MSP430 gaming shield based on the Gameduino

Get your 8-bit gaming fix with this gaming shield for the TI Launchpad. It’s called the Launchpad GamingPack and was developed as part of TI’s 2012 Intern Design Contest. The team had just six weeks to complete the project.

The video after the break starts off with some fast-motion PCB layout. It is followed by footage of the board being populated, then anchored with graphics testing and some game play demonstrations. It looks like a real blast! NES controller ports were included on the board, and the device puts out 400×300 VGA, as well as audio.

As with the Gameduino, the hard work is done by the FPGA at the center of this board. It handles all of the VGA timing work, using what looks like 3-bit color. It is also responsible for generating the audio and monitoring the inputs. Since the team was under a time crunch the shield also includes a 10-pin header on the underside which was added for easy connection with a logic analyzer.

Comments

  1. duskwuff says:

    Looks like the video board is based on an XC3S200. Really feels like some of crazy overkill — the FPGA has considerably more memory than the MSP430 (216K of block RAM), and is running at a higher clock rate (50 MHz).

    • bear24rw says:

      It’s not _that_ overkill. The gameduino sprite engine takes up almost the whole chip.

      Number of BUFGMUXs 1 out of 24 4%
      Number of DNA_PORTs 1 out of 1 100%
      Number of ICAPs 1 out of 1 100%
      Number of MULT18X18SIOs 7 out of 16 43%
      Number of RAMB16BWEs 16 out of 16 100%
      Number of Slices 1690 out of 1792 94%
      Number of SLICEMs 623 out of 896 69%

      • svofski says:

        But couldn’t you take a slightly larger FPGA, put a soft 6502 or openMSP430 and ditch the carrier board completely? I understand that it’s nice to make an addon to a board that’s already easy to program. But then again – fewer parts, less hassle.

        Very impressive sprite engine BTW!

  2. larsknudsenkaas says:

    Where does one source those connectors?

  3. Borre says:

    Fantastic and Fabuolous !

  4. Giles says:

    Simply awesome :)

  5. duskwuff says:

    Using an XC3S200A almost feels like cheating here. It’s got orders of magnitude more memory than the MSP430 (216K block RAM), and is clocked significantly faster (50 MHz). With a bit more work I suspect you could throw a soft MSP430 core into the FPGA and skip the Launchpad entirely! (But I’m sure TI wouldn’t be amused by that.)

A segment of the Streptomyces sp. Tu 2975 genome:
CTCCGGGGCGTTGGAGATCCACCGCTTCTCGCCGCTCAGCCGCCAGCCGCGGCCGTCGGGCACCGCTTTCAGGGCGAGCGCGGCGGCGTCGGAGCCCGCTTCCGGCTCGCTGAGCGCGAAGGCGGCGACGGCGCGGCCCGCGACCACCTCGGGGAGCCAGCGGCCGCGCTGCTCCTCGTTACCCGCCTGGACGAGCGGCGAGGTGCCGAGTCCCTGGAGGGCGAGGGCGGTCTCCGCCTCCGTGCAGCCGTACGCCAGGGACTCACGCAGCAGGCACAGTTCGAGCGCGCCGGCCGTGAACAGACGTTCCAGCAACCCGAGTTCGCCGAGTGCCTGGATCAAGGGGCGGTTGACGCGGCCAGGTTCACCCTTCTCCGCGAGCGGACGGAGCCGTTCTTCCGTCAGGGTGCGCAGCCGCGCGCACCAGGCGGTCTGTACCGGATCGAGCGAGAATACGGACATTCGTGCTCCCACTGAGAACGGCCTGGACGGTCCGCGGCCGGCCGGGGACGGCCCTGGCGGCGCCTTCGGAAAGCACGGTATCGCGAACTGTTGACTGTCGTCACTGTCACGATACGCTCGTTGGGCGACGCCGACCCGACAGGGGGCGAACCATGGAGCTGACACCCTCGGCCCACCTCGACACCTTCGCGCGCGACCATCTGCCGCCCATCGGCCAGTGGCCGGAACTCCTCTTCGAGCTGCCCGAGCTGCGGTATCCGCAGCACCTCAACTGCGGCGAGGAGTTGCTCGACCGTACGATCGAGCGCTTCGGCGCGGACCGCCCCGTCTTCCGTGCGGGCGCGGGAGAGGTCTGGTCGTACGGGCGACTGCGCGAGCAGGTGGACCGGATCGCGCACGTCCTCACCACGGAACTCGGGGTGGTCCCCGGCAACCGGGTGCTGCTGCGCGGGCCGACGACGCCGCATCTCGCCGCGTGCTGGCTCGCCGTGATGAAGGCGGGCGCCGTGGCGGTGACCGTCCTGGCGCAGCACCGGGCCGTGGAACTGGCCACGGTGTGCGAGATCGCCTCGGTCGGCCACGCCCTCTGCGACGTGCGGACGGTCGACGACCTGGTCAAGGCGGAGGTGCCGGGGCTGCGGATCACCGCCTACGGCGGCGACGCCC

• cantido says:

      >Using an XC3S200A almost feels like cheating here.

      Why? It’s implementing a tile based graphics system.. that part is probably the smallest part that has the gate/BRAM capacity to implement the design. It’s not really cheating to use a well priced part to implement something cleanly.

      >is clocked significantly faster (50 MHz).

      But it’s an FPGA and not a processor. I’m not sure where the difficulty in understanding the difference is happening here. The external clock is going to be for generating the VGA pixel clock, it’s not really a performance indicator…

      >throw a soft MSP430 core into the FPGA

      A waste of gates considering how cheap the MSP430 is. If you were going to do everything in the FPGA you might as well dump everything, get a bigger FPGA,some external SRAM and put TG68 or one of the made-for-fpga softcores on it. At least use a chip that has decent GCC support.

    • bear24rw says:

      The FPGA is actually almost maxed out logic cell wise. You wouldn’t be able to fit a substantial soft core msp430 in there. The 50MHz clock is just driving the pixel clock and communication, it’s not actually _processing_ anything.

      Number of BUFGMUXs 1 out of 24 4%
      Number of DNA_PORTs 1 out of 1 100%
      Number of ICAPs 1 out of 1 100%
      Number of MULT18X18SIOs 7 out of 16 43%
      Number of RAMB16BWEs 16 out of 16 100%
      Number of Slices 1690 out of 1792 94%
      Number of SLICEMs 623 out of 896 69%

  6. Kaz says:

    Actually, MSP430 is a 16-bit microcontroller… so it’d be a 16-bit gaming fix ;)

  7. dimitrist16 says:

    what program is this?

  8. wardy says:

    Great video, some serious time and effort has gone into the production values. Panning shots of hand-soldering is pretty nerdy (but super cool, imho).

    The board layout looks neat and tidy too if I may venture an opinion. Had I been an MSP430 user, I’d be very tempted to get myself one of those.

    It’s great to see skilful people at work, I’m impressed.

  9. Mihaly says:

    Nice work. But,
    the last soundtrack or tack of sound in the video is not from the 8-bit era but from 16-bit as from “top gear” on super nintendo. one of my favourite games of all time.

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